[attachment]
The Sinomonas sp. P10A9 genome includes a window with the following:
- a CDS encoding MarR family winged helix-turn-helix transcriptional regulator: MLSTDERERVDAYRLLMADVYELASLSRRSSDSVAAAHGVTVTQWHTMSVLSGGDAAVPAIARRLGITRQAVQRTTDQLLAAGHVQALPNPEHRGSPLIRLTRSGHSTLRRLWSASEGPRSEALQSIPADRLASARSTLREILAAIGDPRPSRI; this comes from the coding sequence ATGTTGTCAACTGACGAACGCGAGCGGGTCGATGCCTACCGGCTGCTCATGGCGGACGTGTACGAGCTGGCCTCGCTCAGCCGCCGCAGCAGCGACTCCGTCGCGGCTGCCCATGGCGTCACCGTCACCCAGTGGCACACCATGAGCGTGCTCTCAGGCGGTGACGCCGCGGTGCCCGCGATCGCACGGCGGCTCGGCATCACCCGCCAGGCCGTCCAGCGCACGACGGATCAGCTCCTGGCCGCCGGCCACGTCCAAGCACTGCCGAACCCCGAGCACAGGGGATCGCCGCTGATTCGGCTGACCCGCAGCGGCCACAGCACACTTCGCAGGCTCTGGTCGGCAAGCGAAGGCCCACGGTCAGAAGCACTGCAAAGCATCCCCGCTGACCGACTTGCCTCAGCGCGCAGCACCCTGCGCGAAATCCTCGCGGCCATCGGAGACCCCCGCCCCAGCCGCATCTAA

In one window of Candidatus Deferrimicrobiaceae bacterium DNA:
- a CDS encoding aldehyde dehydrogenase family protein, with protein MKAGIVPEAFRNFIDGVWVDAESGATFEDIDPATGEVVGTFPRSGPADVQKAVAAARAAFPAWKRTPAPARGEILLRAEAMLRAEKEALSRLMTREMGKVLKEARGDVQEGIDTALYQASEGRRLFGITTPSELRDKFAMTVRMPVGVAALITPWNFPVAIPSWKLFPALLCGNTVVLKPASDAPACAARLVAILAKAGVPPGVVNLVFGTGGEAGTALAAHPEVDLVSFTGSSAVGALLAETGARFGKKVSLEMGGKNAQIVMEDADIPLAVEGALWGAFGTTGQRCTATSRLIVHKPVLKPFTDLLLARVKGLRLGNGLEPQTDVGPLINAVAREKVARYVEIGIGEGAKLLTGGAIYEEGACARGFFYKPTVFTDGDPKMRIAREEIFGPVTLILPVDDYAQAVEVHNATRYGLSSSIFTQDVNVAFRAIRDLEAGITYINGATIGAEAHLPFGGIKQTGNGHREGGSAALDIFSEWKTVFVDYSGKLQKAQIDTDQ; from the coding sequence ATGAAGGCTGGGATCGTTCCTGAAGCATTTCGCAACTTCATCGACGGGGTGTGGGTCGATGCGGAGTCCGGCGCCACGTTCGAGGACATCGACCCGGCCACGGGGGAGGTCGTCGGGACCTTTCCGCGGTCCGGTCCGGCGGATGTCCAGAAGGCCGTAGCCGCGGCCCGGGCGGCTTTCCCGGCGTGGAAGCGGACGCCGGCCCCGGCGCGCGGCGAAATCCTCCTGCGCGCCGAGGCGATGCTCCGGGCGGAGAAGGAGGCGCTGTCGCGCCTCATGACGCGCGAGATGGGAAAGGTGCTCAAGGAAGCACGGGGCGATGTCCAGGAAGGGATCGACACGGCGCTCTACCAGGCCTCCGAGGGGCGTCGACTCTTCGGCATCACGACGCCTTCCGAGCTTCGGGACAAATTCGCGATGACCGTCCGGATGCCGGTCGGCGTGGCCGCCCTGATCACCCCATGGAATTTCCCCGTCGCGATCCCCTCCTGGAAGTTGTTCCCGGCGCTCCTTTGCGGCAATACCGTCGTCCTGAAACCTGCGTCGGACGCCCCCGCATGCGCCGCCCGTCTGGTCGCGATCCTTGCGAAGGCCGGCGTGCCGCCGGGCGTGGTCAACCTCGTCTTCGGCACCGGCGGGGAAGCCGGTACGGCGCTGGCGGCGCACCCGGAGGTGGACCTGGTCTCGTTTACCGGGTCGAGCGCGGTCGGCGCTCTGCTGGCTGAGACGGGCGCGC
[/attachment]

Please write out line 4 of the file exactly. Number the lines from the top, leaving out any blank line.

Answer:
- a CDS encoding aldehyde dehydrogenase family protein, with protein MKAGIVPEAFRNFIDGVWVDAESGATFEDIDPATGEVVGTFPRSGPADVQKAVAAARAAFPAWKRTPAPARGEILLRAEAMLRAEKEALSRLMTREMGKVLKEARGDVQEGIDTALYQASEGRRLFGITTPSELRDKFAMTVRMPVGVAALITPWNFPVAIPSWKLFPALLCGNTVVLKPASDAPACAARLVAILAKAGVPPGVVNLVFGTGGEAGTALAAHPEVDLVSFTGSSAVGALLAETGARFGKKVSLEMGGKNAQIVMEDADIPLAVEGALWGAFGTTGQRCTATSRLIVHKPVLKPFTDLLLARVKGLRLGNGLEPQTDVGPLINAVAREKVARYVEIGIGEGAKLLTGGAIYEEGACARGFFYKPTVFTDGDPKMRIAREEIFGPVTLILPVDDYAQAVEVHNATRYGLSSSIFTQDVNVAFRAIRDLEAGITYINGATIGAEAHLPFGGIKQTGNGHREGGSAALDIFSEWKTVFVDYSGKLQKAQIDTDQ; from the coding sequence ATGAAGGCTGGGATCGTTCCTGAAGCATTTCGCAACTTCATCGACGGGGTGTGGGTCGATGCGGAGTCCGGCGCCACGTTCGAGGACATCGACCCGGCCACGGGGGAGGTCGTCGGGACCTTTCCGCGGTCCGGTCCGGCGGATGTCCAGAAGGCCGTAGCCGCGGCCCGGGCGGCTTTCCCGGCGTGGAAGCGGACGCCGGCCCCGGCGCGCGGCGAAATCCTCCTGCGCGCCGAGGCGATGCTCCGGGCGGAGAAGGAGGCGCTGTCGCGCCTCATGACGCGCGAGATGGGAAAGGTGCTCAAGGAAGCACGGGGCGATGTCCAGGAAGGGATCGACACGGCGCTCTACCAGGCCTCCGAGGGGCGTCGACTCTTCGGCATCACGACGCCTTCCGAGCTTCGGGACAAATTCGCGATGACCGTCCGGATGCCGGTCGGCGTGGCCGCCCTGATCACCCCATGGAATTTCCCCGTCGCGATCCCCTCCTGGAAGTTGTTCCCGGCGCTCCTTTGCGGCAATACCGTCGTCCTGAAACCTGCGTCGGACGCCCCCGCATGCGCCGCCCGTCTGGTCGCGATCCTTGCGAAGGCCGGCGTGCCGCCGGGCGTGGTCAACCTCGTCTTCGGCACCGGCGGGGAAGCCGGTACGGCGCTGGCGGCGCACCCGGAGGTGGACCTGGTCTCGTTTACCGGGTCGAGCGCGGTCGGCGCTCTGCTGGCTGAGACGGGCGCGC